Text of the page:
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RAF Old Sarum

At Shobdon show someone asked me about Old Sarum airfield, or RAF Old Sarum (which was also known as RAF Ford Farm).  Today it is still a civil airfield ‘Old Sarum Airfield’ and claims to be the second-oldest operating airfield in the country’.   Apparently there’s a new museum with an aviation collection http://www.oldsarumairfield.co.uk/site/full-news/298-aviation-collection-at-old-sarum.html – I would be interested to hear comments on this from anyone who works there or has visited.
 
There are some photographs of the old buildings on http://www.controltowers.co.uk/O/Old_Sarum.htm and a good history of it on http://www.laverstock-ford.co.uk/old-sarum-airfield—a-history.html .  Briefly it was started in 1917 (that’s the year before the RAF itself was established as such) and became a centre for training in co-operation activities with the army for reconnaissance and tactical purposes – this often involved low flying in unarmed light aircraft over enemy territory, which was extremely hazardous.   They were later formed into the Army Air Corps.   It’s another little quirky corner of the RAF that people tend not to have heard about.  These links should give you a start in any case, if you are interested to find out more.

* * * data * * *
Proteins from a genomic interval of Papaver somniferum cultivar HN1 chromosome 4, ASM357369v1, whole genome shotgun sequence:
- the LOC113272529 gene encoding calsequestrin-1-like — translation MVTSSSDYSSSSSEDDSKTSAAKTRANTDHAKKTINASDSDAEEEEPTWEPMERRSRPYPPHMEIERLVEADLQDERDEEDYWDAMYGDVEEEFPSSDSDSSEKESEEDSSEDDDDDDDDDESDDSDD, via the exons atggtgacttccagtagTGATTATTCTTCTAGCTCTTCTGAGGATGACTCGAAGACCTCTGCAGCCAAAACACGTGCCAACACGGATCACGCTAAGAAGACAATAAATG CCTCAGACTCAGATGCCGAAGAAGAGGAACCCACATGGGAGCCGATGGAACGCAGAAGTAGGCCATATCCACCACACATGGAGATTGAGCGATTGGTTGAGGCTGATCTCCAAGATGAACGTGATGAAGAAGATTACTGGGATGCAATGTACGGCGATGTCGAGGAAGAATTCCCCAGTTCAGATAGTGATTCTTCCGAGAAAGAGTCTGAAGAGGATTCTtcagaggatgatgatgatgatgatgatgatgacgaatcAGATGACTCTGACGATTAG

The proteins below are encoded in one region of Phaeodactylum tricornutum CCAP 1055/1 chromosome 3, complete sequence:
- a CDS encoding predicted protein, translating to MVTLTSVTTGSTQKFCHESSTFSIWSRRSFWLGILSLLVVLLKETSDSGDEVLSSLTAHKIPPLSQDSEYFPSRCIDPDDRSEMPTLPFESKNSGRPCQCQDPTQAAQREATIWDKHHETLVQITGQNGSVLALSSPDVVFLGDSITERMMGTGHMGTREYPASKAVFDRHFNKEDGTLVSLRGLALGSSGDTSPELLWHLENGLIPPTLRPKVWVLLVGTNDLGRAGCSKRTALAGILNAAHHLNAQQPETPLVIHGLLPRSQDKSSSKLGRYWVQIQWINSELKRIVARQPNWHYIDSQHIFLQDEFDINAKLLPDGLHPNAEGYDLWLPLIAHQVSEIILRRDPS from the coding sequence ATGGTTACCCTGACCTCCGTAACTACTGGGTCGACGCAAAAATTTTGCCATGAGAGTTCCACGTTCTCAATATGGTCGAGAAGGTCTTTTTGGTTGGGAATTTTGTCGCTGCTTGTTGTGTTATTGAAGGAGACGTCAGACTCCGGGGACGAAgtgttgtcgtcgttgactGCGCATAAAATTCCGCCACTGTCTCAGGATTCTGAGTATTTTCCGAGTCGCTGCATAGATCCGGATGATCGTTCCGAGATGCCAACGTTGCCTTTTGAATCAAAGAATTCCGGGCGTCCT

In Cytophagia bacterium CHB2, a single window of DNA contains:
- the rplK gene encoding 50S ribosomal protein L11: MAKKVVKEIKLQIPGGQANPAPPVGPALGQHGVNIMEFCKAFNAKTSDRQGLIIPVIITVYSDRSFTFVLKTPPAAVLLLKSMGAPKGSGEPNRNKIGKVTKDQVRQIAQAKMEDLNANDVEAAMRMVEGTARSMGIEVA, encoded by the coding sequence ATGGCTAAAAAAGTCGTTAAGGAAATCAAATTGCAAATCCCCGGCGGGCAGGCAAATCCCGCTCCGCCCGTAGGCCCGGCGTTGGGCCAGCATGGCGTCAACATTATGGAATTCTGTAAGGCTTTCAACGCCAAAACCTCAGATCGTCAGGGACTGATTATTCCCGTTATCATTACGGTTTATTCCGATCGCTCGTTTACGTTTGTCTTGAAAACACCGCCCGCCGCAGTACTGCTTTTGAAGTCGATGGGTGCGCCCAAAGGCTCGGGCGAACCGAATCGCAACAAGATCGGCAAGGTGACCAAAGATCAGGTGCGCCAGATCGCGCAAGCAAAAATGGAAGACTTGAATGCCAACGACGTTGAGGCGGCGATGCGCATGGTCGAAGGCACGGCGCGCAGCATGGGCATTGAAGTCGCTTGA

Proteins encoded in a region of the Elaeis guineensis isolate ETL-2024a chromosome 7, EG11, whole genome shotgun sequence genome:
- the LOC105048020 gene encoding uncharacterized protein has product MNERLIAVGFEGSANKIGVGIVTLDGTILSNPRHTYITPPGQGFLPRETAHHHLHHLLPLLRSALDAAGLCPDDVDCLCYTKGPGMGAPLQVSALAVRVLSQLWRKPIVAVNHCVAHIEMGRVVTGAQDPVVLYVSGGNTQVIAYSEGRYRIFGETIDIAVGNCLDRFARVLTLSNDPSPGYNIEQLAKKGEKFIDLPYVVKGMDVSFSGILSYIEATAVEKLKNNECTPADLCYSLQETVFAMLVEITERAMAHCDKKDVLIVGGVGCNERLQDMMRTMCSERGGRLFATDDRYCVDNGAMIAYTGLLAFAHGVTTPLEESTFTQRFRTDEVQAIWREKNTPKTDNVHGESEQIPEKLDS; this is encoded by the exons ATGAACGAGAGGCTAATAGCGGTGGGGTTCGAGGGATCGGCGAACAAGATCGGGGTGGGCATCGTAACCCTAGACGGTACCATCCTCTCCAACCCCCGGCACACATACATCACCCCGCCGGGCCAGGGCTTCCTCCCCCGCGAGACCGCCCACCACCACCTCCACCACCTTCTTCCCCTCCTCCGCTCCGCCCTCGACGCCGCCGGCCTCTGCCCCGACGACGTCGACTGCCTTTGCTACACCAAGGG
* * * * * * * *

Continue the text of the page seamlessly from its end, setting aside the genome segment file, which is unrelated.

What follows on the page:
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Shobdon Food and Flying Festival

Thanks to all those people at the Shobdon Food and Flying Festival who came and talked to me.  I had a very interesting weekend and heard many stories about people’s fathers, grandfathers and even grandmothers who served with the RAF during the war in one way or another.  It was great to meet you all, and I hoped you enjoyed the day as much as I did.  It was a great show, a lovely mixture of vintage cars, food, crafts, community and of course flying.

It was touch and go that Chattie made it at all, but we got down there and back both days with her seemingly running beautifully and certainly without incident.  HOWEVER, when Ground Crew checked the car after it cooled, there was no water showing, so he put in over 1 pint. The oil dipstick was showing about 1 pint higher, so presumably the old problem had reoccurred. Right, he thought, go for bust. He added the Blue Devil again, in the knowledge that Crispin Thetford is going to take the head off in any case at some stage in the near future. It seems to have worked, but Chattie has yet to be tested!

Ground Crew took this photograph of Chattie this morning Imagewith her back-up vehicles and our excellent new promotional banners by ABC Print of Hereford.